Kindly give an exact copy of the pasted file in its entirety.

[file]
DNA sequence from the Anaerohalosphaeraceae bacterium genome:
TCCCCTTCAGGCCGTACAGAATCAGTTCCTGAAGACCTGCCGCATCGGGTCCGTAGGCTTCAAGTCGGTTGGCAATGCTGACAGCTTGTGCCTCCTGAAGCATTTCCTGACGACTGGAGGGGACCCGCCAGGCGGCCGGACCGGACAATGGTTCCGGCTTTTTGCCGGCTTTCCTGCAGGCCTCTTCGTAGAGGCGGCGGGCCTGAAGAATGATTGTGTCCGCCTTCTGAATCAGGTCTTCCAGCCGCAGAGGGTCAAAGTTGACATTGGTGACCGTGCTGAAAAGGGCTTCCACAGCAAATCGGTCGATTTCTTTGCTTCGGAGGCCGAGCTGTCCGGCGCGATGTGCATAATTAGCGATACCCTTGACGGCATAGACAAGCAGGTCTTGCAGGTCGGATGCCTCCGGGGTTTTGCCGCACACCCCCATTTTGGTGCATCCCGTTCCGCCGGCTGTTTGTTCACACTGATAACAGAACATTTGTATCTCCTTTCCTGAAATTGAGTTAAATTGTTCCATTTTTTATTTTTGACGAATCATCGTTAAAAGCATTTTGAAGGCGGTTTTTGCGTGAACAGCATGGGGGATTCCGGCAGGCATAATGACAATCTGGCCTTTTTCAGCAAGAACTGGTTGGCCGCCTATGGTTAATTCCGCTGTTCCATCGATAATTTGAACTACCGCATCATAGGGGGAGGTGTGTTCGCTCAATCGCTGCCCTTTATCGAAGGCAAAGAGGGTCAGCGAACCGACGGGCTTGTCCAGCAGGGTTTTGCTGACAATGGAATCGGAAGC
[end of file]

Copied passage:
DNA sequence from the Anaerohalosphaeraceae bacterium genome:
TCCCCTTCAGGCCGTACAGAATCAGTTCCTGAAGACCTGCCGCATCGGGTCCGTAGGCTTCAAGTCGGTTGGCAATGCTGACAGCTTGTGCCTCCTGAAGCATTTCCTGACGACTGGAGGGGACCCGCCAGGCGGCCGGACCGGACAATGGTTCCGGCTTTTTGCCGGCTTTCCTGCAGGCCTCTTCGTAGAGGCGGCGGGCCTGAAGAATGATTGTGTCCGCCTTCTGAATCAGGTCTTCCAGCCGCAGAGGGTCAAAGTTGACATTGGTGACCGTGCTGAAAAGGGCTTCCACAGCAAATCGGTCGATTTCTTTGCTTCGGAGGCCGAGCTGTCCGGCGCGATGTGCATAATTAGCGATACCCTTGACGGCATAGACAAGCAGGTCTTGCAGGTCGGATGCCTCCGGGGTTTTGCCGCACACCCCCATTTTGGTGCATCCCGTTCCGCCGGCTGTTTGTTCACACTGATAACAGAACATTTGTATCTCCTTTCCTGAAATTGAGTTAAATTGTTCCATTTTTTATTTTTGACGAATCATCGTTAAAAGCATTTTGAAGGCGGTTTTTGCGTGAACAGCATGGGGGATTCCGGCAGGCATAATGACAATCTGGCCTTTTTCAGCAAGAACTGGTTGGCCGCCTATGGTTAATTCCGCTGTTCCATCGATAATTTGAACTACCGCATCATAGGGGGAGGTGTGTTCGCTCAATCGCTGCCCTTTATCGAAGGCAAAGAGGGTCAGCGAACCGACGGGCTTGTCCAGCAGGGTTTTGCTGACAATGGAATCGGAAGC